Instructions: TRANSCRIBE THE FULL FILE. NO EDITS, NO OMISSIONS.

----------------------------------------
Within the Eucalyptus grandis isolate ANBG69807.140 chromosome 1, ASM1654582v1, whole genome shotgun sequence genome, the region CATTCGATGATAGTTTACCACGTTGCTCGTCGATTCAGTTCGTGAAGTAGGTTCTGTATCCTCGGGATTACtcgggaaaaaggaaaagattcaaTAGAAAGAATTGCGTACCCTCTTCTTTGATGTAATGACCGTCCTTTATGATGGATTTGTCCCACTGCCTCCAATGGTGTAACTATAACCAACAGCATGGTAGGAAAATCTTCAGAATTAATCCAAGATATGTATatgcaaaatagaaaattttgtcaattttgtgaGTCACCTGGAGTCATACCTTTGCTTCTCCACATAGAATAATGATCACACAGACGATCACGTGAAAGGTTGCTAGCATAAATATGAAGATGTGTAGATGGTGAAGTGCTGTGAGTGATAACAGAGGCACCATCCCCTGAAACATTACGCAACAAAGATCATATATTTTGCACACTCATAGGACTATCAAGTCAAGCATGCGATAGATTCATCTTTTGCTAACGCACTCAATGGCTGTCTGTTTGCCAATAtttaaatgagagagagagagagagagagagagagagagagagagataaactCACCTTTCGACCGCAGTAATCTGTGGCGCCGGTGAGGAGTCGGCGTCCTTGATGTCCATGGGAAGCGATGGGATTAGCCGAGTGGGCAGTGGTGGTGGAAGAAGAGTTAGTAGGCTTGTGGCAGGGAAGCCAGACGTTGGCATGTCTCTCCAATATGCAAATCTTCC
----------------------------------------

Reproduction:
Within the Eucalyptus grandis isolate ANBG69807.140 chromosome 1, ASM1654582v1, whole genome shotgun sequence genome, the region CATTCGATGATAGTTTACCACGTTGCTCGTCGATTCAGTTCGTGAAGTAGGTTCTGTATCCTCGGGATTACtcgggaaaaaggaaaagattcaaTAGAAAGAATTGCGTACCCTCTTCTTTGATGTAATGACCGTCCTTTATGATGGATTTGTCCCACTGCCTCCAATGGTGTAACTATAACCAACAGCATGGTAGGAAAATCTTCAGAATTAATCCAAGATATGTATatgcaaaatagaaaattttgtcaattttgtgaGTCACCTGGAGTCATACCTTTGCTTCTCCACATAGAATAATGATCACACAGACGATCACGTGAAAGGTTGCTAGCATAAATATGAAGATGTGTAGATGGTGAAGTGCTGTGAGTGATAACAGAGGCACCATCCCCTGAAACATTACGCAACAAAGATCATATATTTTGCACACTCATAGGACTATCAAGTCAAGCATGCGATAGATTCATCTTTTGCTAACGCACTCAATGGCTGTCTGTTTGCCAATAtttaaatgagagagagagagagagagagagagagagagagagagataaactCACCTTTCGACCGCAGTAATCTGTGGCGCCGGTGAGGAGTCGGCGTCCTTGATGTCCATGGGAAGCGATGGGATTAGCCGAGTGGGCAGTGGTGGTGGAAGAAGAGTTAGTAGGCTTGTGGCAGGGAAGCCAGACGTTGGCATGTCTCTCCAATATGCAAATCTTCC